Final Word from Monday, April 1, 2019



Milan Kundera, who turns 90 today, famously started his "Book of Laughter and Forgetting" with a recounting of Klement Gottwald's "harangue" to hundreds of thousands of citizens on Old Town Square in Feb. 1948. Clementis (no first name given, but it is Vladimír) put his fur hat on the head of the hatless Gottwald, only to be airbrushed out of the picture four years later, after being found guilty of treason and hanged. How easily we forget the kindness of others, was the moral. Alas, it apparently isn't true. Clementis, as the original photo shows, had a hat on his head and probably didn't have another in tow to lend to Gottwald. In her 2002 book "The Art of Memory in Exile: Vladimir Nabokov & Milan Kundera," Hana Píchová wrote that Kundera was probably warning readers about their tendency to accept the written word as though it were a photo. Whatever Kundera was up to, the real moral of his hoax is as old as the hills: Don't read fiction to learn about truth. [ Czech Republic Prague photograph ]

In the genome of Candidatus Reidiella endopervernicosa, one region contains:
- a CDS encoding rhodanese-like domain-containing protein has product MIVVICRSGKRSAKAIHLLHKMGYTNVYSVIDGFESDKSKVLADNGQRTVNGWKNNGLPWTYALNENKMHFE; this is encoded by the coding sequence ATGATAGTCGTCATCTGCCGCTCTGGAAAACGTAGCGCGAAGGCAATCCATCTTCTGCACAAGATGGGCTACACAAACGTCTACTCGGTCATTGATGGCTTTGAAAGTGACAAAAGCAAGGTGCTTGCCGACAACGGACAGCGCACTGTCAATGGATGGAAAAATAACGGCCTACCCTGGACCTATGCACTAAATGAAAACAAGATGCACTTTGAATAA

Glossary of difficult words

recount/recounting - an act or instance of telling someone about something;

harangue - a lengthy and aggressive speech; the French translation of Kundera's book, and the English translation based on it, uses "harangue" here as a verb - the original Czech uses a neutral verb to describe the speech (promluvit);

to airbrush - to alter or conceal (a photograph or a detail in one) using an airbrush or other technique;

moral - a lesson that can be derived from a story or experience;

in tow - along with;

to be up to something - to be scheming or engaging in mischievous behavior.

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